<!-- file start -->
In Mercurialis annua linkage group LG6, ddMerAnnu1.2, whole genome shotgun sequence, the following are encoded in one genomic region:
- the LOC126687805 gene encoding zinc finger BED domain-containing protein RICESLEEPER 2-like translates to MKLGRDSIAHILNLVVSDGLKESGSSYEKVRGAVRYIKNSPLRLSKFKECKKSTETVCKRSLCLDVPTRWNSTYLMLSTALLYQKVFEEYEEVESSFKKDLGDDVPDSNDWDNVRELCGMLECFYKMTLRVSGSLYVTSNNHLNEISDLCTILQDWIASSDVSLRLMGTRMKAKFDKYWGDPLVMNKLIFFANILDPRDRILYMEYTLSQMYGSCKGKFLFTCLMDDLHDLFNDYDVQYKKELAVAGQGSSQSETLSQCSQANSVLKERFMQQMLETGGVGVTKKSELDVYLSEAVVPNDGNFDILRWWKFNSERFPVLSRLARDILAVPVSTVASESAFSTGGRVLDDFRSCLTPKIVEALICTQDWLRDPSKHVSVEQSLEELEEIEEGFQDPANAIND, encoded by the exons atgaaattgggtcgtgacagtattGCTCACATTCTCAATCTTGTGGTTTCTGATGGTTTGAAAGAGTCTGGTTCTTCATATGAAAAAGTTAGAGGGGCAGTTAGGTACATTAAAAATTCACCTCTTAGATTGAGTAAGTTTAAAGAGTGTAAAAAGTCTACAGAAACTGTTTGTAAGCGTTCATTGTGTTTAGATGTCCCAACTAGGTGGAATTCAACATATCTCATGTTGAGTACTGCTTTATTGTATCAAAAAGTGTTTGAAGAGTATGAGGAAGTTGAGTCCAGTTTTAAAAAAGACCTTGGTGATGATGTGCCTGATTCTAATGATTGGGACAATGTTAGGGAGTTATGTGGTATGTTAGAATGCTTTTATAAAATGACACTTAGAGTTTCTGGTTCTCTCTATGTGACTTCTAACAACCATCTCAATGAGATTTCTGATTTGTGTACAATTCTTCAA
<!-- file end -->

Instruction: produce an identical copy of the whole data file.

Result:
In Mercurialis annua linkage group LG6, ddMerAnnu1.2, whole genome shotgun sequence, the following are encoded in one genomic region:
- the LOC126687805 gene encoding zinc finger BED domain-containing protein RICESLEEPER 2-like translates to MKLGRDSIAHILNLVVSDGLKESGSSYEKVRGAVRYIKNSPLRLSKFKECKKSTETVCKRSLCLDVPTRWNSTYLMLSTALLYQKVFEEYEEVESSFKKDLGDDVPDSNDWDNVRELCGMLECFYKMTLRVSGSLYVTSNNHLNEISDLCTILQDWIASSDVSLRLMGTRMKAKFDKYWGDPLVMNKLIFFANILDPRDRILYMEYTLSQMYGSCKGKFLFTCLMDDLHDLFNDYDVQYKKELAVAGQGSSQSETLSQCSQANSVLKERFMQQMLETGGVGVTKKSELDVYLSEAVVPNDGNFDILRWWKFNSERFPVLSRLARDILAVPVSTVASESAFSTGGRVLDDFRSCLTPKIVEALICTQDWLRDPSKHVSVEQSLEELEEIEEGFQDPANAIND, encoded by the exons atgaaattgggtcgtgacagtattGCTCACATTCTCAATCTTGTGGTTTCTGATGGTTTGAAAGAGTCTGGTTCTTCATATGAAAAAGTTAGAGGGGCAGTTAGGTACATTAAAAATTCACCTCTTAGATTGAGTAAGTTTAAAGAGTGTAAAAAGTCTACAGAAACTGTTTGTAAGCGTTCATTGTGTTTAGATGTCCCAACTAGGTGGAATTCAACATATCTCATGTTGAGTACTGCTTTATTGTATCAAAAAGTGTTTGAAGAGTATGAGGAAGTTGAGTCCAGTTTTAAAAAAGACCTTGGTGATGATGTGCCTGATTCTAATGATTGGGACAATGTTAGGGAGTTATGTGGTATGTTAGAATGCTTTTATAAAATGACACTTAGAGTTTCTGGTTCTCTCTATGTGACTTCTAACAACCATCTCAATGAGATTTCTGATTTGTGTACAATTCTTCAA